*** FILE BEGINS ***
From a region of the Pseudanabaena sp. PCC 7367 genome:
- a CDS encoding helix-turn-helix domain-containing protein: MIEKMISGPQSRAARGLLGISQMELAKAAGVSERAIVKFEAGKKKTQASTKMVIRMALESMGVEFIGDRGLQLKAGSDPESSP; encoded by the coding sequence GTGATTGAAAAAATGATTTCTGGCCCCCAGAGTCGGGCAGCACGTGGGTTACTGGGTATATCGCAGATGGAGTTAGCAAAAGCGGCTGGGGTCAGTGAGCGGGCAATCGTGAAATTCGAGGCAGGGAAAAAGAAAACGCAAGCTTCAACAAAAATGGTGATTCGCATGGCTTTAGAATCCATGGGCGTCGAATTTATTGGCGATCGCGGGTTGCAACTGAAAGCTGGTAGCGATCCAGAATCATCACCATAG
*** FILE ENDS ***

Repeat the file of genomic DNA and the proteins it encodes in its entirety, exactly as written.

From a region of the Pseudanabaena sp. PCC 7367 genome:
- a CDS encoding helix-turn-helix domain-containing protein: MIEKMISGPQSRAARGLLGISQMELAKAAGVSERAIVKFEAGKKKTQASTKMVIRMALESMGVEFIGDRGLQLKAGSDPESSP; encoded by the coding sequence GTGATTGAAAAAATGATTTCTGGCCCCCAGAGTCGGGCAGCACGTGGGTTACTGGGTATATCGCAGATGGAGTTAGCAAAAGCGGCTGGGGTCAGTGAGCGGGCAATCGTGAAATTCGAGGCAGGGAAAAAGAAAACGCAAGCTTCAACAAAAATGGTGATTCGCATGGCTTTAGAATCCATGGGCGTCGAATTTATTGGCGATCGCGGGTTGCAACTGAAAGCTGGTAGCGATCCAGAATCATCACCATAG